In the article, “5 Mistakes to Avoid as an Entrepreneur,” featured on Entrepreneur’s website, contributor Zechariah Newman discusses common mistakes new investors need to avoid to ensure better chances of success.
“Entrepreneurship is a land of risk and reward where most of your traditional work boundaries have been removed. No one tells you how to work, how long and how hard to work or how much you can make. There are, in fact, a million advantages to the freedom of entrepreneurship,” writes Newman in the article. “However, there are also an equal number of pitfalls that this same freedom creates. One of them is that entrepreneurs have the ‘freedom’ to think they are doing things right, when in fact they are doing them wrong.”
In the article, Newman shares five common mistakes to avoid:
- The wrong success. If they aren’t careful, new investors can fall into the trap of believing certain material items will make them “successful.” To avoid this trap, think about and write down what success means in your perfect world. “Be conscious about what you are aiming at, and take consistent steps to reach it,” says Newman in the article.
- Improper communication. “It is comfortable to feel confident and assume that you are communicating properly — with employees, contractors and mentors — but the bottom line is that many of us don’t,” asserts Newman in the article. “What you intend to say, and the impact you intend to make, when communicating with staff, for example, may not be the right words or have the right impact at all.” Speak using facts, and leave out any emotion those facts may evoke to help avoid this mistake. You can also have your employees take personality tests ahead of time to know how they communicate.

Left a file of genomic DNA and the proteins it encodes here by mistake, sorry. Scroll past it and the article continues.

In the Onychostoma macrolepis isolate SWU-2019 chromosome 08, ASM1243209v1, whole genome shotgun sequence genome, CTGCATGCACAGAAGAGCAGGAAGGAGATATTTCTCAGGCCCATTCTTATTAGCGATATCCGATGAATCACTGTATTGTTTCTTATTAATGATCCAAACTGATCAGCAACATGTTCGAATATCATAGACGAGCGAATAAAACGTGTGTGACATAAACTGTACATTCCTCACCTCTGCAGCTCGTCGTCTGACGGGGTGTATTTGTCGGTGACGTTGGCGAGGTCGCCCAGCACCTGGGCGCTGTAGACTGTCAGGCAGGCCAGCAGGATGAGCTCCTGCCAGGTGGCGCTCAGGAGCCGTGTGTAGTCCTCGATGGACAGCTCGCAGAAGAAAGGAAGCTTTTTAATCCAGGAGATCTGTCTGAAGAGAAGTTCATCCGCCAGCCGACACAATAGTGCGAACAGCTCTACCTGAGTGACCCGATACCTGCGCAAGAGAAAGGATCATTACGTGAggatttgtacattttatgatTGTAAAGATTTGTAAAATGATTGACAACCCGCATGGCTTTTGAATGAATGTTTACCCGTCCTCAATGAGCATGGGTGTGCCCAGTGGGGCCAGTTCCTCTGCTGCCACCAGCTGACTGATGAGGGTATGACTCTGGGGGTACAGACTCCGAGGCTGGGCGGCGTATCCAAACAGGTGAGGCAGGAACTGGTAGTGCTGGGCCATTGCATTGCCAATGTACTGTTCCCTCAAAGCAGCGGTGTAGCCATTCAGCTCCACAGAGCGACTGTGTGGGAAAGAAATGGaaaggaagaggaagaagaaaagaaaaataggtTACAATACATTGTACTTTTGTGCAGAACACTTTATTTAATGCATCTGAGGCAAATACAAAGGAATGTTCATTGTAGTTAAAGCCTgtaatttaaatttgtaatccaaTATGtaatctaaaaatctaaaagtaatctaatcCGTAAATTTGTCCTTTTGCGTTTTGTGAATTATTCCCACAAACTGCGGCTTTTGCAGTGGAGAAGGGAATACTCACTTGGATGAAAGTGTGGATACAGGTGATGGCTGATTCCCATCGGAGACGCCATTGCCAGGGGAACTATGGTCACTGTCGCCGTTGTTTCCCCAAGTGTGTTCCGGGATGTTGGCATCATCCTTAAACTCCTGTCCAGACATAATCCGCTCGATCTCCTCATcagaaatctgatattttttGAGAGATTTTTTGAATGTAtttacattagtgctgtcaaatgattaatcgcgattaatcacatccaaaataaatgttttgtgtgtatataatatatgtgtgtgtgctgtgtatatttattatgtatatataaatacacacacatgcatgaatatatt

- Bad “servant leadership.” The term, “servant leadership,” is a popular buzzword right now, explains Newman in the article. However, many business owners might not understand what that means or entails. “Servant leadership means not allowing others to walk all over you. It is not about creating an environment of dependency on you. Often, subservient leaders are ones that need others to need and rely on them,” reports Newman in the article. To help tackle this mishap, practice true servant leadership. Provide an environment of service and do what is best for your employees, which may include letting them go. To serve your employees well, set them up for success by properly training them and holding them to a high standard.
- The “customer is always right” mentality. This is a common misconception. If you follow this motto, then you could end up serving a select group of customers instead of the majority. “Operating your business as if every customer is ‘right’ can confuse your message and train your customers how to treat you and your staff,” states Newman in the article. Instead, take on the mindset of “The customer is always honored.” Treat them with respect, however, sometimes they can be wrong.
- Chasing money. A common pitfall is chasing money instead of freedom. When money is a little tight, business owners may feel money is synonymous with freedom. “Chasing money can lead to an unlived life, getting us to chase the wrong things,” explains Newman in the article. “Money should be a byproduct, not the focus.” Make choices toward freedom in the long term. You won’t have true freedom as an entrepreneur if you focus on short-term monetary gains. Freedom and finances will come with proper training and growth.
Read the entire article to learn more about these common mishaps here.